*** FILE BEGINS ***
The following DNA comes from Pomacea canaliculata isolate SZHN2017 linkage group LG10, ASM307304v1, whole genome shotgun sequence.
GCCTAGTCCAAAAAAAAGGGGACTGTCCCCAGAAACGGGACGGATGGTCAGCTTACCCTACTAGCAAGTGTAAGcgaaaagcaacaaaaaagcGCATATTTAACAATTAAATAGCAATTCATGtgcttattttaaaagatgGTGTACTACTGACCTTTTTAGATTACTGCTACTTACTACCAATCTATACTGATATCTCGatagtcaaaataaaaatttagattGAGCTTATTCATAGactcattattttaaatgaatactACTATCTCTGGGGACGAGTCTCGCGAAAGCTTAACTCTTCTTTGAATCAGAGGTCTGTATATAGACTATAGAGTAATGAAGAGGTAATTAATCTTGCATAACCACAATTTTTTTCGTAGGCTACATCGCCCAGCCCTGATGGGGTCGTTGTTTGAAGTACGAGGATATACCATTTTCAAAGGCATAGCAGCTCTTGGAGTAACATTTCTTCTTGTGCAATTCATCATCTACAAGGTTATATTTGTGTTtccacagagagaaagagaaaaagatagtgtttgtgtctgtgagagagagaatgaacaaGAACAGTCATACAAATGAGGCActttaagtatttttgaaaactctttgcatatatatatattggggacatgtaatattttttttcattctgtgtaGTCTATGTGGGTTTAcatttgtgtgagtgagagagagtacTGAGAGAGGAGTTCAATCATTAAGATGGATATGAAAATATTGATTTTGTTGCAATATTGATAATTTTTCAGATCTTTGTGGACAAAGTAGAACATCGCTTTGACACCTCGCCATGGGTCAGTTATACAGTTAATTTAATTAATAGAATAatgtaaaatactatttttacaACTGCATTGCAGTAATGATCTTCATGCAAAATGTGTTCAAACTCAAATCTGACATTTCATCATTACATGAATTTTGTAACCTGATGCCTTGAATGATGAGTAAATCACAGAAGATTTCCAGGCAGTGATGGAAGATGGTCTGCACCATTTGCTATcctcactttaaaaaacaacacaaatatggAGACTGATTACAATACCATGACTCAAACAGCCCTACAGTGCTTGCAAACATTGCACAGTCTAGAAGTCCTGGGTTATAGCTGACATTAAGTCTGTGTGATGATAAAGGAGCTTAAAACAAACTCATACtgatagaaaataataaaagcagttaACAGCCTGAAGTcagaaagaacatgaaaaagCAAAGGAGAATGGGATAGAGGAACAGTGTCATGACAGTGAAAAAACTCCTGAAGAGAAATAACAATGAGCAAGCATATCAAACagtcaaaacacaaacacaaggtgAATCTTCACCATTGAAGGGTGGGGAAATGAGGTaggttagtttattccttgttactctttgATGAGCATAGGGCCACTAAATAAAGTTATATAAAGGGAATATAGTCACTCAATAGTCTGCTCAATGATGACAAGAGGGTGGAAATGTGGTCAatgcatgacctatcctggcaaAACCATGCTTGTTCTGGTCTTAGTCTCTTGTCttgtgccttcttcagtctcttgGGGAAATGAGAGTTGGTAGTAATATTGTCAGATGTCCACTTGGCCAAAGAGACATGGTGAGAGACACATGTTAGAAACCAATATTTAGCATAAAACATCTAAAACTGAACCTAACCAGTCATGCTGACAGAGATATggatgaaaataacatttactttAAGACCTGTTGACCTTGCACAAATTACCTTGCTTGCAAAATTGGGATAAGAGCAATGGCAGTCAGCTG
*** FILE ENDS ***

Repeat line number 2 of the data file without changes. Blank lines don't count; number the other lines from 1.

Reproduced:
GCCTAGTCCAAAAAAAAGGGGACTGTCCCCAGAAACGGGACGGATGGTCAGCTTACCCTACTAGCAAGTGTAAGcgaaaagcaacaaaaaagcGCATATTTAACAATTAAATAGCAATTCATGtgcttattttaaaagatgGTGTACTACTGACCTTTTTAGATTACTGCTACTTACTACCAATCTATACTGATATCTCGatagtcaaaataaaaatttagattGAGCTTATTCATAGactcattattttaaatgaatactACTATCTCTGGGGACGAGTCTCGCGAAAGCTTAACTCTTCTTTGAATCAGAGGTCTGTATATAGACTATAGAGTAATGAAGAGGTAATTAATCTTGCATAACCACAATTTTTTTCGTAGGCTACATCGCCCAGCCCTGATGGGGTCGTTGTTTGAAGTACGAGGATATACCATTTTCAAAGGCATAGCAGCTCTTGGAGTAACATTTCTTCTTGTGCAATTCATCATCTACAAGGTTATATTTGTGTTtccacagagagaaagagaaaaagatagtgtttgtgtctgtgagagagagaatgaacaaGAACAGTCATACAAATGAGGCActttaagtatttttgaaaactctttgcatatatatatattggggacatgtaatattttttttcattctgtgtaGTCTATGTGGGTTTAcatttgtgtgagtgagagagagtacTGAGAGAGGAGTTCAATCATTAAGATGGATATGAAAATATTGATTTTGTTGCAATATTGATAATTTTTCAGATCTTTGTGGACAAAGTAGAACATCGCTTTGACACCTCGCCATGGGTCAGTTATACAGTTAATTTAATTAATAGAATAatgtaaaatactatttttacaACTGCATTGCAGTAATGATCTTCATGCAAAATGTGTTCAAACTCAAATCTGACATTTCATCATTACATGAATTTTGTAACCTGATGCCTTGAATGATGAGTAAATCACAGAAGATTTCCAGGCAGTGATGGAAGATGGTCTGCACCATTTGCTATcctcactttaaaaaacaacacaaatatggAGACTGATTACAATACCATGACTCAAACAGCCCTACAGTGCTTGCAAACATTGCACAGTCTAGAAGTCCTGGGTTATAGCTGACATTAAGTCTGTGTGATGATAAAGGAGCTTAAAACAAACTCATACtgatagaaaataataaaagcagttaACAGCCTGAAGTcagaaagaacatgaaaaagCAAAGGAGAATGGGATAGAGGAACAGTGTCATGACAGTGAAAAAACTCCTGAAGAGAAATAACAATGAGCAAGCATATCAAACagtcaaaacacaaacacaaggtgAATCTTCACCATTGAAGGGTGGGGAAATGAGGTaggttagtttattccttgttactctttgATGAGCATAGGGCCACTAAATAAAGTTATATAAAGGGAATATAGTCACTCAATAGTCTGCTCAATGATGACAAGAGGGTGGAAATGTGGTCAatgcatgacctatcctggcaaAACCATGCTTGTTCTGGTCTTAGTCTCTTGTCttgtgccttcttcagtctcttgGGGAAATGAGAGTTGGTAGTAATATTGTCAGATGTCCACTTGGCCAAAGAGACATGGTGAGAGACACATGTTAGAAACCAATATTTAGCATAAAACATCTAAAACTGAACCTAACCAGTCATGCTGACAGAGATATggatgaaaataacatttactttAAGACCTGTTGACCTTGCACAAATTACCTTGCTTGCAAAATTGGGATAAGAGCAATGGCAGTCAGCTG